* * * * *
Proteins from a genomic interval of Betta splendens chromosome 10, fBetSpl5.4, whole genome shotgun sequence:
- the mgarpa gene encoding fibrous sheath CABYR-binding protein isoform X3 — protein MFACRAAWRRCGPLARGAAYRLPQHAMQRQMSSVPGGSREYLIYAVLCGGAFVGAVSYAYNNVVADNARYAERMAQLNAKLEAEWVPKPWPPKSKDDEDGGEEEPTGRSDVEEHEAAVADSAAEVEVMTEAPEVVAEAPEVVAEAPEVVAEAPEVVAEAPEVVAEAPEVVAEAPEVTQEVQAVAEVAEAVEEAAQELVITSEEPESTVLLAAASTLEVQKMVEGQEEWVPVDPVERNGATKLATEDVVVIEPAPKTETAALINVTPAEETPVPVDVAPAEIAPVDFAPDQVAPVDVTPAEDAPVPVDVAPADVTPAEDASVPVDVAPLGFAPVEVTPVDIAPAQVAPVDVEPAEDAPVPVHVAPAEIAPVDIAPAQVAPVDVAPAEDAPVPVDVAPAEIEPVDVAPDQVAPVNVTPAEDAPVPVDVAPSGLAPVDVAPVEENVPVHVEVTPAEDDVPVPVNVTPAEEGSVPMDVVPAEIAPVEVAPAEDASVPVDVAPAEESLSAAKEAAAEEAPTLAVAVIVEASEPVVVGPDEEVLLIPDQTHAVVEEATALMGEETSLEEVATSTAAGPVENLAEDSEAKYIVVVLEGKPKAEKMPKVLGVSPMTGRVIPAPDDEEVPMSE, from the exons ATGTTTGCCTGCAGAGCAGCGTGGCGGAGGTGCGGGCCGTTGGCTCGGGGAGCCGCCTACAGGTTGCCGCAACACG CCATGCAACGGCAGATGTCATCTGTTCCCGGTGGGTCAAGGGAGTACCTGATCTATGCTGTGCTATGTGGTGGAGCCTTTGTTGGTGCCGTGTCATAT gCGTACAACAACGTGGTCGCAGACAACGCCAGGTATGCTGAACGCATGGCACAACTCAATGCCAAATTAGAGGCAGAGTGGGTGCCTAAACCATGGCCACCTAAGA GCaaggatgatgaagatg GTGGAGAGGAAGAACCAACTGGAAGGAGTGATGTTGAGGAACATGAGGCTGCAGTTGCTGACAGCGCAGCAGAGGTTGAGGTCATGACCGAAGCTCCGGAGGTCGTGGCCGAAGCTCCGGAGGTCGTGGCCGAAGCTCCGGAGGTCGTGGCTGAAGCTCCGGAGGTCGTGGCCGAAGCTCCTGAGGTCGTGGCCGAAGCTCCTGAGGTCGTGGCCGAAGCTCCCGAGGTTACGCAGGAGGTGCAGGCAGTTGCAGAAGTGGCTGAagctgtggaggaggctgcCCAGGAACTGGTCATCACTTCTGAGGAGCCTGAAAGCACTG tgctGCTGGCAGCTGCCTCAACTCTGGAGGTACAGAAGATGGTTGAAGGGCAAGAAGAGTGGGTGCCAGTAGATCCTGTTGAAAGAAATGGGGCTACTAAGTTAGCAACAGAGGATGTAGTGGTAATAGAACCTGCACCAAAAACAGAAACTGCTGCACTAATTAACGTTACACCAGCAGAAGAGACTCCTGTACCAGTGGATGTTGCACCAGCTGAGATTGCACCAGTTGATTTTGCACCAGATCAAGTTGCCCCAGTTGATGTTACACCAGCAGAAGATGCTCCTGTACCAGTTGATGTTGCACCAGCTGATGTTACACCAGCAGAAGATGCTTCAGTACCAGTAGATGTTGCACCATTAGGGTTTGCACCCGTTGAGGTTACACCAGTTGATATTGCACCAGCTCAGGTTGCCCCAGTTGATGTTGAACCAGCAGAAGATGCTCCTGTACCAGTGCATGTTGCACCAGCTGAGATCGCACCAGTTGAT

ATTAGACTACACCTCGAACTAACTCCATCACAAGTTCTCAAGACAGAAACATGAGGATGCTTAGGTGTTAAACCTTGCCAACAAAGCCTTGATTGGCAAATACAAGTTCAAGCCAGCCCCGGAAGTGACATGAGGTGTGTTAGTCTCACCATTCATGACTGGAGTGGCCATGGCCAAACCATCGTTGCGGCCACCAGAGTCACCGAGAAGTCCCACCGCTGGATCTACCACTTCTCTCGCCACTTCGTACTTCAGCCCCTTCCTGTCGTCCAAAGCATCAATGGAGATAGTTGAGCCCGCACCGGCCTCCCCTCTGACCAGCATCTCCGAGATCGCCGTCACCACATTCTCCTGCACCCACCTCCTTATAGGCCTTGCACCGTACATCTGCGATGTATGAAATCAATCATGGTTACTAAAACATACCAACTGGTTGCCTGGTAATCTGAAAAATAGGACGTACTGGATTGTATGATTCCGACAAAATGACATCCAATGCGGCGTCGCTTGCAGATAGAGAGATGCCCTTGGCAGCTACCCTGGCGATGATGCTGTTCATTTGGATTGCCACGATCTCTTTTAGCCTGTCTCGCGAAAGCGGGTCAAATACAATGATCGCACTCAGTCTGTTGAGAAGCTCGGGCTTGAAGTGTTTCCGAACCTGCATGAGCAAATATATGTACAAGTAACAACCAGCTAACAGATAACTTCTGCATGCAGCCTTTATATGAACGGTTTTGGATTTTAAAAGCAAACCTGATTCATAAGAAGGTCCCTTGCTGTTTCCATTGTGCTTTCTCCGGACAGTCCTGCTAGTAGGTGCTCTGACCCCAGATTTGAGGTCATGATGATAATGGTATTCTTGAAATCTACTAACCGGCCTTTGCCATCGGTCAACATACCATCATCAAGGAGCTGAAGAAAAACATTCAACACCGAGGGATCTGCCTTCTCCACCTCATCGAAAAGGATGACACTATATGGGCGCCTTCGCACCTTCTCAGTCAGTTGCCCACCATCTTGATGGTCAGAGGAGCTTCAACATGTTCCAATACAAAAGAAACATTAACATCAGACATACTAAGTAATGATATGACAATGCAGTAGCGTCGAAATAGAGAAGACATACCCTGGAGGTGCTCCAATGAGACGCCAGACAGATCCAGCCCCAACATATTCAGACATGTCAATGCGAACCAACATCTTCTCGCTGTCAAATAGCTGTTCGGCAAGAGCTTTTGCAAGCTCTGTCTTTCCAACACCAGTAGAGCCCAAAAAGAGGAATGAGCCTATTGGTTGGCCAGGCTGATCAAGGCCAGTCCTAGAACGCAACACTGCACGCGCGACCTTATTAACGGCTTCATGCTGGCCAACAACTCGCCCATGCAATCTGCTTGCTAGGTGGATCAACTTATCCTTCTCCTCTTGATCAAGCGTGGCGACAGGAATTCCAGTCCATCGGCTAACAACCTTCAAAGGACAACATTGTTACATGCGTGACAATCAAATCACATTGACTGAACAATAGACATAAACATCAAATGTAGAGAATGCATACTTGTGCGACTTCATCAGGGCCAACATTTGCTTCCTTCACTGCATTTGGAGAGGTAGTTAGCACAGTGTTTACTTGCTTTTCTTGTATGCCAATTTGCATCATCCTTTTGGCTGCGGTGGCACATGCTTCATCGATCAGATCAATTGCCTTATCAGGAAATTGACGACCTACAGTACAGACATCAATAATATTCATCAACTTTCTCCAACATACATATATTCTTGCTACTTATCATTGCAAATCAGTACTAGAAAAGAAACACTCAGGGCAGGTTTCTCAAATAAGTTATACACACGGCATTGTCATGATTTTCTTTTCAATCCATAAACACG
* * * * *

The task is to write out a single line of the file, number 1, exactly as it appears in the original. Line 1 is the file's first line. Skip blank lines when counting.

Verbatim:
Proteins from a genomic interval of Betta splendens chromosome 10, fBetSpl5.4, whole genome shotgun sequence: